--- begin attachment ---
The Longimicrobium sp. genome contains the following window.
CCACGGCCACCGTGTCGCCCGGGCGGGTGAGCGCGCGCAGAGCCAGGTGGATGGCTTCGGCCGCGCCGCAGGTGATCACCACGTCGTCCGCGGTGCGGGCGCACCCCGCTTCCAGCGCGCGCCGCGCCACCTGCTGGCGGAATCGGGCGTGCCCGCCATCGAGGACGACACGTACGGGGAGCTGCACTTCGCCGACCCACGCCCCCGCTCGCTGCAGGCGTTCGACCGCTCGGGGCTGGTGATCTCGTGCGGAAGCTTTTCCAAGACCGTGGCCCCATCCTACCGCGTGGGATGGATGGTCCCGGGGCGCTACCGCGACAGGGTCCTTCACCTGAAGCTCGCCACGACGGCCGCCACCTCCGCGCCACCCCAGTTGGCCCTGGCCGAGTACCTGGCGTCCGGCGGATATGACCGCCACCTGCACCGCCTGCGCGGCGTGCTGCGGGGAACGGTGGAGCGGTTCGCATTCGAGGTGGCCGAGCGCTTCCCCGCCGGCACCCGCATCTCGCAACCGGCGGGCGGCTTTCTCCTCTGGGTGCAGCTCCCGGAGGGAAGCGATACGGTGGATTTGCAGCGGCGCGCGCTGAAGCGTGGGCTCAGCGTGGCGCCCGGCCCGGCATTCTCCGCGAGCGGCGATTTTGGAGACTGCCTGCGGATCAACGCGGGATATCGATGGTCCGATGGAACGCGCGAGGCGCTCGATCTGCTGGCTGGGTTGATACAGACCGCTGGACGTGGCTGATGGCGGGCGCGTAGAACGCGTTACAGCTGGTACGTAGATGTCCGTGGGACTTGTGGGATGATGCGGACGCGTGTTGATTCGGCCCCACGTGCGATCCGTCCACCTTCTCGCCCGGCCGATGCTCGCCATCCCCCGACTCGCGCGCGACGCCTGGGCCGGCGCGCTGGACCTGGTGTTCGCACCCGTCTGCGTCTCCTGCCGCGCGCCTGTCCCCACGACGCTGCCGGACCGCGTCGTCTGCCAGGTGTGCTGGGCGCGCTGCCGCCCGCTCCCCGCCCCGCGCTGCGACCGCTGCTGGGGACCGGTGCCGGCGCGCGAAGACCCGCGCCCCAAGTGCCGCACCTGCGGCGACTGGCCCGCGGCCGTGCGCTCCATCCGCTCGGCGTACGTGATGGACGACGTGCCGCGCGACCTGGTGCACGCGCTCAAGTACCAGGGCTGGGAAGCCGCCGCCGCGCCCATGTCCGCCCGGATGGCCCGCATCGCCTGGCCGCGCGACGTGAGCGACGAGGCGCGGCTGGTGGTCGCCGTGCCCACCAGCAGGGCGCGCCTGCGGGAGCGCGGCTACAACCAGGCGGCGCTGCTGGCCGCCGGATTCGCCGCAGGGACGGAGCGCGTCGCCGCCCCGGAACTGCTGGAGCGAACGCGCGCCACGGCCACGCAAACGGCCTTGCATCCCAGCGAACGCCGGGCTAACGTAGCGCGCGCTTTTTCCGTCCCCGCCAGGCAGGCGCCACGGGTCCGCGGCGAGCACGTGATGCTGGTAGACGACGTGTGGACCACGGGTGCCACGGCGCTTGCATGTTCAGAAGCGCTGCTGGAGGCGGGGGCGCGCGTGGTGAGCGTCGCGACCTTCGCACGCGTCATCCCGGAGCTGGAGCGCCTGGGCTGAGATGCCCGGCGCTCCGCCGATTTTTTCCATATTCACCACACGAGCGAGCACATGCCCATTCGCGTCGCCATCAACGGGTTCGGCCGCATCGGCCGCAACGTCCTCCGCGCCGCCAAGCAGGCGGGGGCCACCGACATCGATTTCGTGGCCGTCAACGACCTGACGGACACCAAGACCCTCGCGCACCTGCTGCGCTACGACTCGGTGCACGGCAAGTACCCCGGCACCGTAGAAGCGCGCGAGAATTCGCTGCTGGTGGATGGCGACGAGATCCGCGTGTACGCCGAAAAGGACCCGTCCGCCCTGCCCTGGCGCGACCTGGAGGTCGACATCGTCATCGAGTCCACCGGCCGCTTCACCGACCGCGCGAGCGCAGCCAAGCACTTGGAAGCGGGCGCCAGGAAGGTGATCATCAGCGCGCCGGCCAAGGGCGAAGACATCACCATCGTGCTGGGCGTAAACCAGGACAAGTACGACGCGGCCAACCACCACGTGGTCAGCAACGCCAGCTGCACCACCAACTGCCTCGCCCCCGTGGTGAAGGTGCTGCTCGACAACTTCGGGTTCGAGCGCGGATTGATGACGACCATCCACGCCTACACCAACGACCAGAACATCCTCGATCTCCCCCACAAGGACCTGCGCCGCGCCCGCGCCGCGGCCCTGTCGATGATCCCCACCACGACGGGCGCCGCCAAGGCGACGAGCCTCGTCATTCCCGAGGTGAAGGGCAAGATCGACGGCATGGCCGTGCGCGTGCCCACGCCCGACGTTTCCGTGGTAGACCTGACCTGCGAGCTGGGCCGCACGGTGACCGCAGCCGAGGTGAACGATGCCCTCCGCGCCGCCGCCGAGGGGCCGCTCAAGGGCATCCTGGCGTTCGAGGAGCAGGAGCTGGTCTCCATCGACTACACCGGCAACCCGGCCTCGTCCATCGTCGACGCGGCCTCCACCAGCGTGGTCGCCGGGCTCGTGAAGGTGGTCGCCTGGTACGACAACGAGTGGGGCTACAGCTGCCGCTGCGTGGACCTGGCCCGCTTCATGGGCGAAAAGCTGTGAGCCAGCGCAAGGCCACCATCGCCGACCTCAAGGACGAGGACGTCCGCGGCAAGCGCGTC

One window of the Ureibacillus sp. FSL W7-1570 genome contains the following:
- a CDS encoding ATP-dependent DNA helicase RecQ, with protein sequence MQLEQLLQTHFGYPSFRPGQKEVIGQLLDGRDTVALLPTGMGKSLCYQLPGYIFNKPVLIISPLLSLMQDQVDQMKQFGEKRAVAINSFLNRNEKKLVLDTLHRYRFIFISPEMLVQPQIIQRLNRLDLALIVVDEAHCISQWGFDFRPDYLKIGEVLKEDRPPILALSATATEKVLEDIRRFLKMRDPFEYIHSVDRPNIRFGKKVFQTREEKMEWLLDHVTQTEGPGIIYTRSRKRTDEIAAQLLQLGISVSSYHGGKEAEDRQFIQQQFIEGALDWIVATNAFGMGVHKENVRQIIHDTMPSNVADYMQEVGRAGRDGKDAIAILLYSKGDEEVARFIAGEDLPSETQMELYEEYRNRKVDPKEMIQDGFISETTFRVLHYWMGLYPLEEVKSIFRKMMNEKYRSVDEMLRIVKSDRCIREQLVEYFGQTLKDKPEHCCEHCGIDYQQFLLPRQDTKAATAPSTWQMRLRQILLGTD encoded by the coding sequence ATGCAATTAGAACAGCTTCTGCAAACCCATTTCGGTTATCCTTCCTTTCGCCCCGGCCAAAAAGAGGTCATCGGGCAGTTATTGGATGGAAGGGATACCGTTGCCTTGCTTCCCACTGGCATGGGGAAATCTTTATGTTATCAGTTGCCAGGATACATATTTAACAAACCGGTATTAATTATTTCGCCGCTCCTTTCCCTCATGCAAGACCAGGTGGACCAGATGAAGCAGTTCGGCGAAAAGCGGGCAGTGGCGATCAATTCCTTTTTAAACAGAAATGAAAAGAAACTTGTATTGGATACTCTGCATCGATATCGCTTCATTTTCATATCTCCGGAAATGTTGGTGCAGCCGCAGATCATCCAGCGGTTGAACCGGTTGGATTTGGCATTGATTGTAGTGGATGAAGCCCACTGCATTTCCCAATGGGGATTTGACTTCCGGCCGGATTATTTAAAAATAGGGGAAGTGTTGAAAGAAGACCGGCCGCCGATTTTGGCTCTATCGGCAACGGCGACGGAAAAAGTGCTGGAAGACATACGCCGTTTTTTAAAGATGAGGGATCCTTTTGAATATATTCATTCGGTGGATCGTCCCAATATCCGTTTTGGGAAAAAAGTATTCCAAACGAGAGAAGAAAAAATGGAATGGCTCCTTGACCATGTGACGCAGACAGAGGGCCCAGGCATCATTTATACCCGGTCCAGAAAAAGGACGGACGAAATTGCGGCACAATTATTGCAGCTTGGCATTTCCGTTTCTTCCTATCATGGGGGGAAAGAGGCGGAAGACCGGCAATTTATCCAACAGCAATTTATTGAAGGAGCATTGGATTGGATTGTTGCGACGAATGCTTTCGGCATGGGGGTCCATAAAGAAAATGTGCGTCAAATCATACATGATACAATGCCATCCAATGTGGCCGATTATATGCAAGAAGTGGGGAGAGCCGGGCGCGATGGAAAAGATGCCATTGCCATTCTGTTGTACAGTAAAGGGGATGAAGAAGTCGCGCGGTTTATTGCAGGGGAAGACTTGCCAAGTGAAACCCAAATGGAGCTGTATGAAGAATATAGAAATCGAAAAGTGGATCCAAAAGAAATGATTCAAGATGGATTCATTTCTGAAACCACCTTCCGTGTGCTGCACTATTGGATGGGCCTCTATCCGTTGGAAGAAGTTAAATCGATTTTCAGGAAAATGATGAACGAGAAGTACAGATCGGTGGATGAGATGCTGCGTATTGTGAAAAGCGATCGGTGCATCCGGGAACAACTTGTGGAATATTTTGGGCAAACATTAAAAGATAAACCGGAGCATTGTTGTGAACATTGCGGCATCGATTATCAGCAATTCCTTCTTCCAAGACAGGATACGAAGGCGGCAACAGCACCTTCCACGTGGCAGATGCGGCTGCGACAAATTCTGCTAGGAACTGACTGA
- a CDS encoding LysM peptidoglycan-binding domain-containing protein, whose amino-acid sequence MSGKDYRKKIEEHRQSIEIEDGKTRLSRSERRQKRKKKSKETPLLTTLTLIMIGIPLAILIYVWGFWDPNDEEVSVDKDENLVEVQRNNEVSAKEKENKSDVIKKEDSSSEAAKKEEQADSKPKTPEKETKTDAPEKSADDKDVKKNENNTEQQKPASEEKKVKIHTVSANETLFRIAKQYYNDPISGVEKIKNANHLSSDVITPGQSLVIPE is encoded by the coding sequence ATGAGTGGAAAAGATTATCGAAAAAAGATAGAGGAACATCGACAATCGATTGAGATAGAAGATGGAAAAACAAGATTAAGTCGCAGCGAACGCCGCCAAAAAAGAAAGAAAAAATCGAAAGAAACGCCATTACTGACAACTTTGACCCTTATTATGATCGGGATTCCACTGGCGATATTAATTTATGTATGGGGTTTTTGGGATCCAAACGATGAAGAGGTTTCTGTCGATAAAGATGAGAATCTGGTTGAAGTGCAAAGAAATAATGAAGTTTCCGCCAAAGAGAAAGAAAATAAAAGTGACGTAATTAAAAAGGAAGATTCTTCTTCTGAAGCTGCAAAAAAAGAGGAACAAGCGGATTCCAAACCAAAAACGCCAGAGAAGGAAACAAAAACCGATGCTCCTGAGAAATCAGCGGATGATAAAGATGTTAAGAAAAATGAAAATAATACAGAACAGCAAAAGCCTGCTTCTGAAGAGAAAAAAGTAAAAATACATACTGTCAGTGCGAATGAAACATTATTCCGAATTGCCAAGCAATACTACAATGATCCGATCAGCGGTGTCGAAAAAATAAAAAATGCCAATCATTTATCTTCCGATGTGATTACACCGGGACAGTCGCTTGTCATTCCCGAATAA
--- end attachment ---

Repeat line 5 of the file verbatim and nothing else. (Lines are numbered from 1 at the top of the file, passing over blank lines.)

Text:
- a CDS encoding LysM peptidoglycan-binding domain-containing protein, whose amino-acid sequence MSGKDYRKKIEEHRQSIEIEDGKTRLSRSERRQKRKKKSKETPLLTTLTLIMIGIPLAILIYVWGFWDPNDEEVSVDKDENLVEVQRNNEVSAKEKENKSDVIKKEDSSSEAAKKEEQADSKPKTPEKETKTDAPEKSADDKDVKKNENNTEQQKPASEEKKVKIHTVSANETLFRIAKQYYNDPISGVEKIKNANHLSSDVITPGQSLVIPE is encoded by the coding sequence ATGAGTGGAAAAGATTATCGAAAAAAGATAGAGGAACATCGACAATCGATTGAGATAGAAGATGGAAAAACAAGATTAAGTCGCAGCGAACGCCGCCAAAAAAGAAAGAAAAAATCGAAAGAAACGCCATTACTGACAACTTTGACCCTTATTATGATCGGGATTCCACTGGCGATATTAATTTATGTATGGGGTTTTTGGGATCCAAACGATGAAGAGGTTTCTGTCGATAAAGATGAGAATCTGGTTGAAGTGCAAAGAAATAATGAAGTTTCCGCCAAAGAGAAAGAAAATAAAAGTGACGTAATTAAAAAGGAAGATTCTTCTTCTGAAGCTGCAAAAAAAGAGGAACAAGCGGATTCCAAACCAAAAACGCCAGAGAAGGAAACAAAAACCGATGCTCCTGAGAAATCAGCGGATGATAAAGATGTTAAGAAAAATGAAAATAATACAGAACAGCAAAAGCCTGCTTCTGAAGAGAAAAAAGTAAAAATACATACTGTCAGTGCGAATGAAACATTATTCCGAATTGCCAAGCAATACTACAATGATCCGATCAGCGGTGTCGAAAAAATAAAAAATGCCAATCATTTATCTTCCGATGTGATTACACCGGGACAGTCGCTTGTCATTCCCGAATAA